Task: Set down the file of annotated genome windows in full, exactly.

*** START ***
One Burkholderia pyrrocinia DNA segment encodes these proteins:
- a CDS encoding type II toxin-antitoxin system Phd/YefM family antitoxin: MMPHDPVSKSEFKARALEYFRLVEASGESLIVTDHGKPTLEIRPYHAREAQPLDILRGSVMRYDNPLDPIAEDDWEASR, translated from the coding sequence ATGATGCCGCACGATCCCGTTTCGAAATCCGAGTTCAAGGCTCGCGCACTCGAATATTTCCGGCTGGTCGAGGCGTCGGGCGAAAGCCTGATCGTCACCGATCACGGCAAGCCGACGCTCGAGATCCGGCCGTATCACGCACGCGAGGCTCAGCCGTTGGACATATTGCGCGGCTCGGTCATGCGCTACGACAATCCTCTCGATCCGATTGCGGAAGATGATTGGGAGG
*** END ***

One Burkholderia pyrrocinia DNA segment encodes these proteins:
- a CDS encoding type II toxin-antitoxin system Phd/YefM family antitoxin: MMPHDPVSKSEFKARALEYFRLVEASGESLIVTDHGKPTLEIRPYHAREAQPLDILRGSVMRYDNPLDPIAEDDWEASR, translated from the coding sequence ATGATGCCGCACGATCCCGTTTCGAAATCCGAGTTCAAGGCTCGCGCACTCGAATATTTCCGGCTGGTCGAGGCGTCGGGCGAAAGCCTGATCGTCACCGATCACGGCAAGCCGACGCTCGAGATCCGGCCGTATCACGCACGCGAGGCTCAGCCGTTGGACATATTGCGCGGCTCGGTCATGCGCTACGACAATCCTCTCGATCCGATTGCGGAAGATGATTGGGAGG